Chapter 20 : The Rising of the North
The very presence of Mary, a Catholic queen, was disturbing the peace in England. In November 1569, the Earls of Westmorland (brother-in-law of Norfolk) and Northumberland rose up in an attempt to restore the old faith. Their initial success – a full Catholic Mass was celebrated in Durham Cathedral for the last time – soon fell away. Mary herself was not directly involved – she had condemned the enterprise as unlikely to be of benefit to herself, as well as unlikely to succeed.
She was right on both counts. The rising was put down with remarkable savagery – over 600 Catholics were hanged in the following two years. It was this rebellion that led to the excommunication of Elizabeth by Pope Pius V in his bull ‘Regnans in Exclesis’. From an uneasy truce with her Catholic subjects, whereby no questions were asked of those who conformed to the law, Elizabeth now felt herself obliged to take a more punitive line.
In February 1570, the outlook in Scotland changed again with the assassination of Moray. But this did not leave any room for compromise with the Queen’s Party. Mary’s father-in-law, Lennox, was installed as Regent, with Elizabeth’s backing. The only slight upside was Lennox’s personal attachment to his grandson, the four-year-old King James. Mary’s gifts and letters to her son were not passed on to him.
Over the following years, there were endless conspiracies to free Mary – few had any prospect of succeeding, and Mary herself gave no encouragement to anything that seemed to her to have little likelihood of success. She continued to hope that Elizabeth, either from her own policy, or coerced by France or Spain, would relent and restore her to queenship.
One of the more serious plots was got up by an Italian banker, named Ridolfi. It involved invasion by the Duke of Alva (Philip II’s Lieutenant in the Netherlands) to meet a Catholic uprising, which would then place Mary and Norfolk on the English throne. Philip was doubtful – refusing to commit himself until he had more evidence of English Catholic enthusiasm.
Mary’s representative, Bishop Leslie, who was at best, incompetent, was certainly involved in the rather hare-brained scheme, although it is less clear that Mary gave anything other than a general approval to any scheme that might free her from captivity. The plot, unsurprisingly, was uncovered and Norfolk was arrested and executed.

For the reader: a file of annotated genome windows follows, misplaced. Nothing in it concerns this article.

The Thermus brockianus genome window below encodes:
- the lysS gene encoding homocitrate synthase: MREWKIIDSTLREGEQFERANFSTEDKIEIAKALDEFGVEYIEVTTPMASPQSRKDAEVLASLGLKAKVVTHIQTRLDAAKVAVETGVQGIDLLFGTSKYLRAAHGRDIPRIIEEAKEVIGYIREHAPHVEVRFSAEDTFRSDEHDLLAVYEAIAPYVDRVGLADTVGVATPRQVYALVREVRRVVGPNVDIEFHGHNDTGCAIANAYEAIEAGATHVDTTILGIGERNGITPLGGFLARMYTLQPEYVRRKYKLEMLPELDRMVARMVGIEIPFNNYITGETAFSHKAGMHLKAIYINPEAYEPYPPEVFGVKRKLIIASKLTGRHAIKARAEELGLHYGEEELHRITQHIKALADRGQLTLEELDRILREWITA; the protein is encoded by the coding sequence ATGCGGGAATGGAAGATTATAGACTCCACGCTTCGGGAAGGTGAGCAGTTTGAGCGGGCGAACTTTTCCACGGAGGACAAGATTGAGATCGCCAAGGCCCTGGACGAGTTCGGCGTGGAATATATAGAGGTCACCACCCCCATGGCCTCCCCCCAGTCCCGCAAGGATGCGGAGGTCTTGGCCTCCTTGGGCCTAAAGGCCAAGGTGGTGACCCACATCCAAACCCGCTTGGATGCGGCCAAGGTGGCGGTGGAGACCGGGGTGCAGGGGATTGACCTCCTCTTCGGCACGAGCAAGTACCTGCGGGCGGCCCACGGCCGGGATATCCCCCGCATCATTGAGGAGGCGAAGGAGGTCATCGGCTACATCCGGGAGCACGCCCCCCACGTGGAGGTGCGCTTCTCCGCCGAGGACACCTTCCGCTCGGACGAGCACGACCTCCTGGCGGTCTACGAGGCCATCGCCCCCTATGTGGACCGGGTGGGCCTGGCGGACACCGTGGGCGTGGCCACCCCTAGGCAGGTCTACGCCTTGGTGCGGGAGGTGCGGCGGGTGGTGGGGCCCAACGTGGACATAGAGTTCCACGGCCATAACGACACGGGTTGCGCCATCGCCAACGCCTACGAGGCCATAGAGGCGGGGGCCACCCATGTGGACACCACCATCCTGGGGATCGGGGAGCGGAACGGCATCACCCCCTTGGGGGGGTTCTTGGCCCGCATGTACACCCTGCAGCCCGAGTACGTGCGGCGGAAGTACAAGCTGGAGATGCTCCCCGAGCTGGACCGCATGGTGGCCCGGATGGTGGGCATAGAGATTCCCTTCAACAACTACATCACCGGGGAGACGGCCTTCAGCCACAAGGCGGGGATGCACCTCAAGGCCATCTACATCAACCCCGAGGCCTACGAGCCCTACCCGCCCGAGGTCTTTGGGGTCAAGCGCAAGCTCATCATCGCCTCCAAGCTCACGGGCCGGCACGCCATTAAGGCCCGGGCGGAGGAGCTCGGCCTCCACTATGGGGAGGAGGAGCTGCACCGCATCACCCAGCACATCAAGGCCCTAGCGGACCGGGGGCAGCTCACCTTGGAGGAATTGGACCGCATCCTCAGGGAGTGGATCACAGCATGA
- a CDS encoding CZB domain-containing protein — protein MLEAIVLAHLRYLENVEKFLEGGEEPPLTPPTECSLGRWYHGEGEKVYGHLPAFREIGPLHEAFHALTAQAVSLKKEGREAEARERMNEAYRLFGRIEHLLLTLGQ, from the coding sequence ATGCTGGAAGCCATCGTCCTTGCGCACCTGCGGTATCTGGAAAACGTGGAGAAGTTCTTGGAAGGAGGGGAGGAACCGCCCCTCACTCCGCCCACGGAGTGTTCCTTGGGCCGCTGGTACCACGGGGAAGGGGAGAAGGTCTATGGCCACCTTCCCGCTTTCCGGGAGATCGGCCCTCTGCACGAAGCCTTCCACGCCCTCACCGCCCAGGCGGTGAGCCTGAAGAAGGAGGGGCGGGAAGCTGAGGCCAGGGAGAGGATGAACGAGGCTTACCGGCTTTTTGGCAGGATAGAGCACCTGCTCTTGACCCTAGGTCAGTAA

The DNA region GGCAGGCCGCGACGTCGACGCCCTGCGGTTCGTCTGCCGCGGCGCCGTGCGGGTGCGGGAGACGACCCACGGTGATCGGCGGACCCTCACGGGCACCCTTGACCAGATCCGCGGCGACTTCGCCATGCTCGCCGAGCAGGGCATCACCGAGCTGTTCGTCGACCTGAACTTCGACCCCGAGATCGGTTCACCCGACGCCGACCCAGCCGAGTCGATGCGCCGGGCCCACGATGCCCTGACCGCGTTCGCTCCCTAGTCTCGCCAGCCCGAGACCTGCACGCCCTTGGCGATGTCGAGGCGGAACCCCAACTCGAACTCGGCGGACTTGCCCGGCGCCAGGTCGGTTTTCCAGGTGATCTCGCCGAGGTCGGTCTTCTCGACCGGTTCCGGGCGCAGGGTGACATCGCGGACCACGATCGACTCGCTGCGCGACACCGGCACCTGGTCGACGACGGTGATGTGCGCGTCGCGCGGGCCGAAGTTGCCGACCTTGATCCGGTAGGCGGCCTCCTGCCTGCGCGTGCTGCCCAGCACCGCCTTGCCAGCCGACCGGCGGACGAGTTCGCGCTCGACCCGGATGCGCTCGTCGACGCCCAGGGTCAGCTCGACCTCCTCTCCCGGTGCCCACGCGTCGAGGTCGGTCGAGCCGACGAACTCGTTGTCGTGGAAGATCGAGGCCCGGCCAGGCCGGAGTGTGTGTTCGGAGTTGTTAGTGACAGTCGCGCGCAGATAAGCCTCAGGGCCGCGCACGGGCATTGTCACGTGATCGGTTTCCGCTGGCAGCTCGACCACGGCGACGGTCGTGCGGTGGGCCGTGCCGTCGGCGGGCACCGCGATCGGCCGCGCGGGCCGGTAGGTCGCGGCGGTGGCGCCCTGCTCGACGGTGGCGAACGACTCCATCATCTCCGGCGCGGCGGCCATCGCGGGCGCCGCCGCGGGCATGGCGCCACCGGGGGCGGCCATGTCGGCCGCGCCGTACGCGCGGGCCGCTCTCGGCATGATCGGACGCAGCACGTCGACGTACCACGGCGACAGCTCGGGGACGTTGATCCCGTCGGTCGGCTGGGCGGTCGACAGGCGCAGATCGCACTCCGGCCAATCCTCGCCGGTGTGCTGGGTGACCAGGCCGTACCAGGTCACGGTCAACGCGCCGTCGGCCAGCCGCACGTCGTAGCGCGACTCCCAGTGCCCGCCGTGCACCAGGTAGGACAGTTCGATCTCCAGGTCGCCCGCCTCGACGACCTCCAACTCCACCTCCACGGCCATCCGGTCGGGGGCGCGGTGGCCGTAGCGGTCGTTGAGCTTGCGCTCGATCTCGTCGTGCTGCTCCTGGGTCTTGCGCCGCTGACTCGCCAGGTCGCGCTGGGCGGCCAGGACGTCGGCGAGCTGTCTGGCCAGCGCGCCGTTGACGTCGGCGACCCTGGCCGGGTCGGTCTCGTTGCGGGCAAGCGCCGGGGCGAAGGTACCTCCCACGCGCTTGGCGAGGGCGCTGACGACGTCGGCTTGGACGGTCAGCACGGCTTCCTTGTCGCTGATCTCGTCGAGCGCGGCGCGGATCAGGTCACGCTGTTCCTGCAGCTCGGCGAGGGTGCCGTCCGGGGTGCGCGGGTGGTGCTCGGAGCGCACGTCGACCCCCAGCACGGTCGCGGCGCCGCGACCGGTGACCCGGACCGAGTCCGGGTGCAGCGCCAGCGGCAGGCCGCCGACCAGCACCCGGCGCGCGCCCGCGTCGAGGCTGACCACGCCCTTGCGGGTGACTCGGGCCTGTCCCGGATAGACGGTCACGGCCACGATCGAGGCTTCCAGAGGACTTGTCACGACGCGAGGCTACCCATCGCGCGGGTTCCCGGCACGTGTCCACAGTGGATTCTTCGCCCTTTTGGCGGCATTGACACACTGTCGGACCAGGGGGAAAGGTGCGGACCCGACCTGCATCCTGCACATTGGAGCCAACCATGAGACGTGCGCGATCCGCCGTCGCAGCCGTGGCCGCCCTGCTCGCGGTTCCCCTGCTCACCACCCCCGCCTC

Since a number of Elizabeth’s councillors had previously thought a match between Mary and Norfolk might be a good solution, they reacted as might be expected, by distancing themselves immediately from Mary, and now blaming her for conspiracies. The English Parliament wanted her tried or else executed under an Act of Attainder, but Elizabeth rejected any such idea, merely permitting a law to be passed barring Mary from the English succession and subjecting her to English trial, in the event of a discovery of any further plots.
In Scotland, Lennox had also fallen victim to the assassin’s weapon, to be replaced for a short while by James’ guardian, Mar, and then by Mary’s nemesis, the Earl of Morton. It was during Morton’s tenure that the remnants of the Queen’s Party, under Kirkcaldy of Grange, and Maitland of Lethington, collapsed with the surrender of Edinburgh Castle in 1573. Thenceforward, there was no prospect of Mary returning to her throne.
On one level, Mary’s captivity was not arduous. She had a suite of thirty, including the faithful Mary Seton, Lord and Lady Livingston (he was the brother of Mary Livingston, one of the Four Marys, and she was Mary’s cousin, and sister of Mary Fleming). Shrewsbury, whilst he found the position of gaoler distasteful, and never wavered in his loyalty to Elizabeth, was yet conscious that Mary might one day be his queen. To treat her respectfully made sense as well as being consistent with the exalted view that the sixteenth century held of royal blood.
Mary was also permitted, after relentless importuning, to visit Buxton to take the waters on several occasions. Whilst there, she met both Leicester and Cecil. When there were no heightened security alerts she was allowed to ride, to hunt and to hawk, although always surrounded by Shrewsbury’s men. Despite this access to moderate exercise, Mary suffered persistent ill-health, which has been potentially identified as porphyria, a condition that has symptoms ranging from copious vomiting, to pain and complete debility in the limbs. In the acute form, a severe attack can be extremely serious, but recovery is quick. Depression and neurological side-effects are also symptomatic.
Throughout the 1570s and early 1580s, there were proposals and counter-proposals to Mary about marriages to this or that European princeling – Don Juan of Austria, Philip II’s illegitimate half-brother being one. The difficulty was, of course, getting hold of Mary’s person.
The battle-lines between Catholic and Protestant were becoming more fiercely drawn, and the deterioration of Anglo-Spanish relations, as England, despite Elizabeth’s misgivings, was drawn into the war in the Netherlands, meant that Philip II, initially preferring Elizabeth as queen of England, to Mary, as a representative of the French house of Guise, took more interest in Mary as a way to reintroduce Catholicism in England – despite Mary’s own previous lack-lustre performance so far as the Catholic Church was concerned, in Scotland.
Mary herself began to rely more on her religion for comfort, although for her to practice it required some ingenuity in disguising priests within her little household.